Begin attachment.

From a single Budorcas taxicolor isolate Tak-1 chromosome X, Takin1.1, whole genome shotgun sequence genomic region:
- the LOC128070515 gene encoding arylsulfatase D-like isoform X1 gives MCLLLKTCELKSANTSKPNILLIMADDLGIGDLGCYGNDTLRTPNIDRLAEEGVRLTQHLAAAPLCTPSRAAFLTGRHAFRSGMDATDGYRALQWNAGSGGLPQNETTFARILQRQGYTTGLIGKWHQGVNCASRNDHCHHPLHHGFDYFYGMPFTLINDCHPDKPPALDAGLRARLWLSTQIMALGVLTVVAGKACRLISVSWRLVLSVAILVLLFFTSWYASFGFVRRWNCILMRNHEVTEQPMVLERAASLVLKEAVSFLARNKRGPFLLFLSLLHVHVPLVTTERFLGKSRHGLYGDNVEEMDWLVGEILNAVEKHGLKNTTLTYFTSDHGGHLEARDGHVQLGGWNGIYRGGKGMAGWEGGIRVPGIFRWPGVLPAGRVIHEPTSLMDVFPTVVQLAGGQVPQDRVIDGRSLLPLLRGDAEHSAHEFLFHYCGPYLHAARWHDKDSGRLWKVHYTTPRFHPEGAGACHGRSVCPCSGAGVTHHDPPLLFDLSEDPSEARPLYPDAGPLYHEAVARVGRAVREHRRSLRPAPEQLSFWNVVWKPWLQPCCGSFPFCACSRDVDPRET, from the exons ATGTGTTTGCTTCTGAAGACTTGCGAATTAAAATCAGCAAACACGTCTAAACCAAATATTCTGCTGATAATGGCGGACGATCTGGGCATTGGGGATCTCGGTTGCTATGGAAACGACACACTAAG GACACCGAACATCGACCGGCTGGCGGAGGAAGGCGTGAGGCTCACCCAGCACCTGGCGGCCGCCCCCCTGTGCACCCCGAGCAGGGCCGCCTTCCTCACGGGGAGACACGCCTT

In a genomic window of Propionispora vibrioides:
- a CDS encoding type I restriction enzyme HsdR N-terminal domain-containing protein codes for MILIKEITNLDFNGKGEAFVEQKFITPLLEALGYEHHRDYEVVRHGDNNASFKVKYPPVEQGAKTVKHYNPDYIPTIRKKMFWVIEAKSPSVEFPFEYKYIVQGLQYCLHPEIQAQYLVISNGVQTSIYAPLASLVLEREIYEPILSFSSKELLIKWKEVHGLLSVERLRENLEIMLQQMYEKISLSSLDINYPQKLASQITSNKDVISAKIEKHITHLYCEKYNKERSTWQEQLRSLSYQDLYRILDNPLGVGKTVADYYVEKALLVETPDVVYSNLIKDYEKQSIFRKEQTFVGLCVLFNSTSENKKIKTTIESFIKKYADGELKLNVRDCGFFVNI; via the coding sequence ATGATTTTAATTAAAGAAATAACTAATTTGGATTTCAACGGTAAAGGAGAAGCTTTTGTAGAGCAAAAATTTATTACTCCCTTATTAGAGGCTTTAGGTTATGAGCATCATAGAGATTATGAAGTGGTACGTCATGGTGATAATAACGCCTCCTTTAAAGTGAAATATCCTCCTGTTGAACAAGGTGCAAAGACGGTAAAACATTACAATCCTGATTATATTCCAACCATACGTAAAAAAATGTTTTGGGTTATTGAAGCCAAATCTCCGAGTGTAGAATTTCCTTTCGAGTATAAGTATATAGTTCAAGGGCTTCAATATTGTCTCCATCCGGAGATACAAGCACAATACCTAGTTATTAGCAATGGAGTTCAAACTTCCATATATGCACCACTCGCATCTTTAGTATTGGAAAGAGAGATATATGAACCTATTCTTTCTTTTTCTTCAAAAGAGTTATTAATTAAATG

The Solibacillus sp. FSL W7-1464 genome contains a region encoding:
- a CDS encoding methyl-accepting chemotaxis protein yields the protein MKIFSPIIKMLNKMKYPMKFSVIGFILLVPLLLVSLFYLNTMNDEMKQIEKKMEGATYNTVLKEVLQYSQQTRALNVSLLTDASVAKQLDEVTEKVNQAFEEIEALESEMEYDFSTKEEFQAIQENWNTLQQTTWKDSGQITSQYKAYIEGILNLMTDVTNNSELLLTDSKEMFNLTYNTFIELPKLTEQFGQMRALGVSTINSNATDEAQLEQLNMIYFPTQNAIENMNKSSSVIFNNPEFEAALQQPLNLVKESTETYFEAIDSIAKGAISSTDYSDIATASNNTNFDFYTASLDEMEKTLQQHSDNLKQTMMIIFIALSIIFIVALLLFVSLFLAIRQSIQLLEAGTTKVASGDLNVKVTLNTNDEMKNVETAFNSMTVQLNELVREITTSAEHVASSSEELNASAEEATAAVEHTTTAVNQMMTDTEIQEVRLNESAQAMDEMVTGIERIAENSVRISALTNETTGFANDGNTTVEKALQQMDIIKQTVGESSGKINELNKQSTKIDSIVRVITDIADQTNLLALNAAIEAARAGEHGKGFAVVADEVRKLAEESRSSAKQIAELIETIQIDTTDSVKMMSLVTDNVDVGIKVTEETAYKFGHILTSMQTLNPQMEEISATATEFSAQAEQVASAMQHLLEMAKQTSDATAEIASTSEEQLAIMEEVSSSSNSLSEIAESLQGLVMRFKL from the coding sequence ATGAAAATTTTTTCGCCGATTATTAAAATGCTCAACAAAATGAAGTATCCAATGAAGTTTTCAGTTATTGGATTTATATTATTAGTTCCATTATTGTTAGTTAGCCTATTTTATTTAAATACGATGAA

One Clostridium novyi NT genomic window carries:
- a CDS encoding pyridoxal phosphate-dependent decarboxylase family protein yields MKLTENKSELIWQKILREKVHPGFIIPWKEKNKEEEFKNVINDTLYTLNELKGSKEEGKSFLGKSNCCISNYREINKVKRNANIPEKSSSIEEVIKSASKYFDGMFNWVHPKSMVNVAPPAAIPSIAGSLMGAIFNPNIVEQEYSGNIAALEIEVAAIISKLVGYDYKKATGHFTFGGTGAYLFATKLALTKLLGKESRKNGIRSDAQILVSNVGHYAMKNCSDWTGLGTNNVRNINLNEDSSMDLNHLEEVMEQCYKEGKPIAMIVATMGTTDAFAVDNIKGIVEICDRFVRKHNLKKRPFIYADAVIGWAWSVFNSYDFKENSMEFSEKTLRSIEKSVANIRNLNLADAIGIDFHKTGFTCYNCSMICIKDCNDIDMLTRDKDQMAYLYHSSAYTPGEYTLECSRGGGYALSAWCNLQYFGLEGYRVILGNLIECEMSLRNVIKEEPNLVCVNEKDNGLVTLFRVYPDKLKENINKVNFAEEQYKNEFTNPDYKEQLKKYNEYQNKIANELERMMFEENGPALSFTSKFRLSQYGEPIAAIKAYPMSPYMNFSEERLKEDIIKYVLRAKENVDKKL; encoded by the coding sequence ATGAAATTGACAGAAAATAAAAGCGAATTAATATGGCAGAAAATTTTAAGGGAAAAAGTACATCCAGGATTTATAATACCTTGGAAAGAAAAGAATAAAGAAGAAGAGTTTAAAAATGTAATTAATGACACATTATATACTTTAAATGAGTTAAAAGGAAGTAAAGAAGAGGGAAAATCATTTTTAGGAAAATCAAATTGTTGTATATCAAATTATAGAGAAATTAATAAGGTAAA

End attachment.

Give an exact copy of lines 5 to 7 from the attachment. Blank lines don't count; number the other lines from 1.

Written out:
The Solibacillus sp. FSL W7-1464 genome contains a region encoding:
- a CDS encoding methyl-accepting chemotaxis protein yields the protein MKIFSPIIKMLNKMKYPMKFSVIGFILLVPLLLVSLFYLNTMNDEMKQIEKKMEGATYNTVLKEVLQYSQQTRALNVSLLTDASVAKQLDEVTEKVNQAFEEIEALESEMEYDFSTKEEFQAIQENWNTLQQTTWKDSGQITSQYKAYIEGILNLMTDVTNNSELLLTDSKEMFNLTYNTFIELPKLTEQFGQMRALGVSTINSNATDEAQLEQLNMIYFPTQNAIENMNKSSSVIFNNPEFEAALQQPLNLVKESTETYFEAIDSIAKGAISSTDYSDIATASNNTNFDFYTASLDEMEKTLQQHSDNLKQTMMIIFIALSIIFIVALLLFVSLFLAIRQSIQLLEAGTTKVASGDLNVKVTLNTNDEMKNVETAFNSMTVQLNELVREITTSAEHVASSSEELNASAEEATAAVEHTTTAVNQMMTDTEIQEVRLNESAQAMDEMVTGIERIAENSVRISALTNETTGFANDGNTTVEKALQQMDIIKQTVGESSGKINELNKQSTKIDSIVRVITDIADQTNLLALNAAIEAARAGEHGKGFAVVADEVRKLAEESRSSAKQIAELIETIQIDTTDSVKMMSLVTDNVDVGIKVTEETAYKFGHILTSMQTLNPQMEEISATATEFSAQAEQVASAMQHLLEMAKQTSDATAEIASTSEEQLAIMEEVSSSSNSLSEIAESLQGLVMRFKL from the coding sequence ATGAAAATTTTTTCGCCGATTATTAAAATGCTCAACAAAATGAAGTATCCAATGAAGTTTTCAGTTATTGGATTTATATTATTAGTTCCATTATTGTTAGTTAGCCTATTTTATTTAAATACGATGAA

One Clostridium novyi NT genomic window carries: